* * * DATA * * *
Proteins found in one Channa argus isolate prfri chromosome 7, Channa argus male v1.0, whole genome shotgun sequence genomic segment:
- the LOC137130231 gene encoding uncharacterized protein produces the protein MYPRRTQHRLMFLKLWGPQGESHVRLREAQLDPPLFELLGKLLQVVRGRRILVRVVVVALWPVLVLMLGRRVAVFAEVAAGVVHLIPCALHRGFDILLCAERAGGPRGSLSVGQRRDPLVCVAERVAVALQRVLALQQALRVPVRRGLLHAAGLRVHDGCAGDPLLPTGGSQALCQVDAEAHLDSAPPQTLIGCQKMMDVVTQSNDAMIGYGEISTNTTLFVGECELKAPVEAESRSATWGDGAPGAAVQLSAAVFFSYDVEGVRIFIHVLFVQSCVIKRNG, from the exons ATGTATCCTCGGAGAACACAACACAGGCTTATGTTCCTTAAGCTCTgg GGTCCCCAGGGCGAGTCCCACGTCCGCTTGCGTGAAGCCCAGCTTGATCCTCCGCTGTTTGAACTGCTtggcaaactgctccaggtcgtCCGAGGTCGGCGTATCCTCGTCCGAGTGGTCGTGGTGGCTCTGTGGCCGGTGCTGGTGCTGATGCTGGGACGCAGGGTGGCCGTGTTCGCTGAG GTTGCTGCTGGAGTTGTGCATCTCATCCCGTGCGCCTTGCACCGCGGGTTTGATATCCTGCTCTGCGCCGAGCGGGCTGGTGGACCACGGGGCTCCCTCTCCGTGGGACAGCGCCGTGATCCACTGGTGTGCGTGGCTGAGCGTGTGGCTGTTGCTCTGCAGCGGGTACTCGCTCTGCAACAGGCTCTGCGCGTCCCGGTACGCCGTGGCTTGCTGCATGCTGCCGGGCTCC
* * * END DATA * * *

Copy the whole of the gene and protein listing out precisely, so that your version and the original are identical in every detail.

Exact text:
Proteins found in one Channa argus isolate prfri chromosome 7, Channa argus male v1.0, whole genome shotgun sequence genomic segment:
- the LOC137130231 gene encoding uncharacterized protein produces the protein MYPRRTQHRLMFLKLWGPQGESHVRLREAQLDPPLFELLGKLLQVVRGRRILVRVVVVALWPVLVLMLGRRVAVFAEVAAGVVHLIPCALHRGFDILLCAERAGGPRGSLSVGQRRDPLVCVAERVAVALQRVLALQQALRVPVRRGLLHAAGLRVHDGCAGDPLLPTGGSQALCQVDAEAHLDSAPPQTLIGCQKMMDVVTQSNDAMIGYGEISTNTTLFVGECELKAPVEAESRSATWGDGAPGAAVQLSAAVFFSYDVEGVRIFIHVLFVQSCVIKRNG, from the exons ATGTATCCTCGGAGAACACAACACAGGCTTATGTTCCTTAAGCTCTgg GGTCCCCAGGGCGAGTCCCACGTCCGCTTGCGTGAAGCCCAGCTTGATCCTCCGCTGTTTGAACTGCTtggcaaactgctccaggtcgtCCGAGGTCGGCGTATCCTCGTCCGAGTGGTCGTGGTGGCTCTGTGGCCGGTGCTGGTGCTGATGCTGGGACGCAGGGTGGCCGTGTTCGCTGAG GTTGCTGCTGGAGTTGTGCATCTCATCCCGTGCGCCTTGCACCGCGGGTTTGATATCCTGCTCTGCGCCGAGCGGGCTGGTGGACCACGGGGCTCCCTCTCCGTGGGACAGCGCCGTGATCCACTGGTGTGCGTGGCTGAGCGTGTGGCTGTTGCTCTGCAGCGGGTACTCGCTCTGCAACAGGCTCTGCGCGTCCCGGTACGCCGTGGCTTGCTGCATGCTGCCGGGCTCC